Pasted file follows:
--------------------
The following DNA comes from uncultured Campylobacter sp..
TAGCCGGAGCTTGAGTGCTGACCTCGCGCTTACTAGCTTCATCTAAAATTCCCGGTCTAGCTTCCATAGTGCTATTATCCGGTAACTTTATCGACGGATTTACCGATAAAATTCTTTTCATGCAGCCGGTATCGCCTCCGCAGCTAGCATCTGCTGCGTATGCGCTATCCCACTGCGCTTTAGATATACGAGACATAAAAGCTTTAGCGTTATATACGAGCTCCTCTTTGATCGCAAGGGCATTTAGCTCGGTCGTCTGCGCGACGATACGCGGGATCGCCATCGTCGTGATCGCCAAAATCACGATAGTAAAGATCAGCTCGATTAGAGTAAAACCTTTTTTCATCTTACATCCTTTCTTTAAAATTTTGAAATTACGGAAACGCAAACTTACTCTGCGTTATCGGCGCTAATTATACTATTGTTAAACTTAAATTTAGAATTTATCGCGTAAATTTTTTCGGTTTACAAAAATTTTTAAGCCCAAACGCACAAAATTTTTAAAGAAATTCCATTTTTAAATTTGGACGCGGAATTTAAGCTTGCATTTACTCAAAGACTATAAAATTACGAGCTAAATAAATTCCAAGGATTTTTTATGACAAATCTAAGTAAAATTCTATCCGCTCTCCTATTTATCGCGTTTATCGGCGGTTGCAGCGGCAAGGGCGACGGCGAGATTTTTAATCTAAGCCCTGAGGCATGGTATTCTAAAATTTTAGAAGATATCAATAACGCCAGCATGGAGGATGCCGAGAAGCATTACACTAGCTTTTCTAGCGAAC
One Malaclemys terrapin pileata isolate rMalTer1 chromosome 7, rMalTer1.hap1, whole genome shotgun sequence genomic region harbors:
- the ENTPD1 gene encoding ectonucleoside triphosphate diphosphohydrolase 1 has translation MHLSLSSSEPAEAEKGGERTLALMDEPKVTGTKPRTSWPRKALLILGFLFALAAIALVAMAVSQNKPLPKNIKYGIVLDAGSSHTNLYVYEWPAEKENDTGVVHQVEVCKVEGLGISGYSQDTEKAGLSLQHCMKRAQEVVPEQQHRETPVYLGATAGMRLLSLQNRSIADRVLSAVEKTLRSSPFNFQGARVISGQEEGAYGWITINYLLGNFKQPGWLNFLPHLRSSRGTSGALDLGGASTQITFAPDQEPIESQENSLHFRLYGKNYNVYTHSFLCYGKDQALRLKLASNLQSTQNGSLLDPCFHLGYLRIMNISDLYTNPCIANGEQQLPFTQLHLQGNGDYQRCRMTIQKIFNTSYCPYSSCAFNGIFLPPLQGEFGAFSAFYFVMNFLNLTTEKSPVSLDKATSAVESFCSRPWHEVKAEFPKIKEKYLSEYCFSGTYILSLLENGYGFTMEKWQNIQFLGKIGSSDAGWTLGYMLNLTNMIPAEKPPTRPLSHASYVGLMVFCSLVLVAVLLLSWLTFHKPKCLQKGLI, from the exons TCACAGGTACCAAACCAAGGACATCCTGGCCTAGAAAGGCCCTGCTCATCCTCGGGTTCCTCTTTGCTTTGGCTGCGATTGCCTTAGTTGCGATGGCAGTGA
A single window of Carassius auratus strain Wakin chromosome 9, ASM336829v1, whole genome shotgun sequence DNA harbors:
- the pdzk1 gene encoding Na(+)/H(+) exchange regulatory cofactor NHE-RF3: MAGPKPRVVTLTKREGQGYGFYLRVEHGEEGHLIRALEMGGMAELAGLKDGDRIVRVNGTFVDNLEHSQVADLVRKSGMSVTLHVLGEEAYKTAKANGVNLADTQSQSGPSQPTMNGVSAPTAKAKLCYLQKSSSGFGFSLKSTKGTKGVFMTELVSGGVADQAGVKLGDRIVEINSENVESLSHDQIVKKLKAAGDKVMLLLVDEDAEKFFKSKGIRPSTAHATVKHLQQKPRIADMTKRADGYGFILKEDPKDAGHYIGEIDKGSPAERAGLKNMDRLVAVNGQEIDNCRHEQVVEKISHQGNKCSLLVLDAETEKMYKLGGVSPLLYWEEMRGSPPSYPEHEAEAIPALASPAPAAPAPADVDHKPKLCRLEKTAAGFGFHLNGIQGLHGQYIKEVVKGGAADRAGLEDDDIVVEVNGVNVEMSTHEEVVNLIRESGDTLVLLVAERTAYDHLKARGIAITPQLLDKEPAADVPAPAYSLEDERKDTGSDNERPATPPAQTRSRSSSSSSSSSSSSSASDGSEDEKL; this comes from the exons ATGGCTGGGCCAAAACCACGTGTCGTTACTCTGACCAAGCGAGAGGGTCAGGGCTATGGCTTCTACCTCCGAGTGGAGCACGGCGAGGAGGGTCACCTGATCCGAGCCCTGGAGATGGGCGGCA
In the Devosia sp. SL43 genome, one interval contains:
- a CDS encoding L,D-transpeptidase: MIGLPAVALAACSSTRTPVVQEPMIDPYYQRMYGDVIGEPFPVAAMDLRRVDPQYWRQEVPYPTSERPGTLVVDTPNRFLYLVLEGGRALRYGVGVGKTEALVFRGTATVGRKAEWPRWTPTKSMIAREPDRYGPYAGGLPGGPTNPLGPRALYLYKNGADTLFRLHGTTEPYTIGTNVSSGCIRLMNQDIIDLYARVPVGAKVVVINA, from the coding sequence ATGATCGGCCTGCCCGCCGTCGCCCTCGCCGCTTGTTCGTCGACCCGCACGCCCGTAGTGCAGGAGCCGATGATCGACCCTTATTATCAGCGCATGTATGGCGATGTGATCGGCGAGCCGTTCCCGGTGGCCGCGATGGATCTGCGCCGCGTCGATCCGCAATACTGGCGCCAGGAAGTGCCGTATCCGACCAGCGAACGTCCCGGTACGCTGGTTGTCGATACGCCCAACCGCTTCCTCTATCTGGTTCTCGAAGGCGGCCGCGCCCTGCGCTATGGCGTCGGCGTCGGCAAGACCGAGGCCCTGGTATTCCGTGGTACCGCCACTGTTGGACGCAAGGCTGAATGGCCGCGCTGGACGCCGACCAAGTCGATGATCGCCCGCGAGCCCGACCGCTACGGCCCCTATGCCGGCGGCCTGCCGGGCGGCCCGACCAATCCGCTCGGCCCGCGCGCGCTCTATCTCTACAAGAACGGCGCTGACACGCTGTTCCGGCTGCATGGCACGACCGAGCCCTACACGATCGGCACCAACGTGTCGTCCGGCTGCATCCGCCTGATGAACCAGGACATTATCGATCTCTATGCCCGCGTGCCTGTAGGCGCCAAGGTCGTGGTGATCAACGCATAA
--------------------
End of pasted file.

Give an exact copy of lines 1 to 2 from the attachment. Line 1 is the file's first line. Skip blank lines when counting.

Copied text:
The following DNA comes from uncultured Campylobacter sp..
TAGCCGGAGCTTGAGTGCTGACCTCGCGCTTACTAGCTTCATCTAAAATTCCCGGTCTAGCTTCCATAGTGCTATTATCCGGTAACTTTATCGACGGATTTACCGATAAAATTCTTTTCATGCAGCCGGTATCGCCTCCGCAGCTAGCATCTGCTGCGTATGCGCTATCCCACTGCGCTTTAGATATACGAGACATAAAAGCTTTAGCGTTATATACGAGCTCCTCTTTGATCGCAAGGGCATTTAGCTCGGTCGTCTGCGCGACGATACGCGGGATCGCCATCGTCGTGATCGCCAAAATCACGATAGTAAAGATCAGCTCGATTAGAGTAAAACCTTTTTTCATCTTACATCCTTTCTTTAAAATTTTGAAATTACGGAAACGCAAACTTACTCTGCGTTATCGGCGCTAATTATACTATTGTTAAACTTAAATTTAGAATTTATCGCGTAAATTTTTTCGGTTTACAAAAATTTTTAAGCCCAAACGCACAAAATTTTTAAAGAAATTCCATTTTTAAATTTGGACGCGGAATTTAAGCTTGCATTTACTCAAAGACTATAAAATTACGAGCTAAATAAATTCCAAGGATTTTTTATGACAAATCTAAGTAAAATTCTATCCGCTCTCCTATTTATCGCGTTTATCGGCGGTTGCAGCGGCAAGGGCGACGGCGAGATTTTTAATCTAAGCCCTGAGGCATGGTATTCTAAAATTTTAGAAGATATCAATAACGCCAGCATGGAGGATGCCGAGAAGCATTACACTAGCTTTTCTAGCGAAC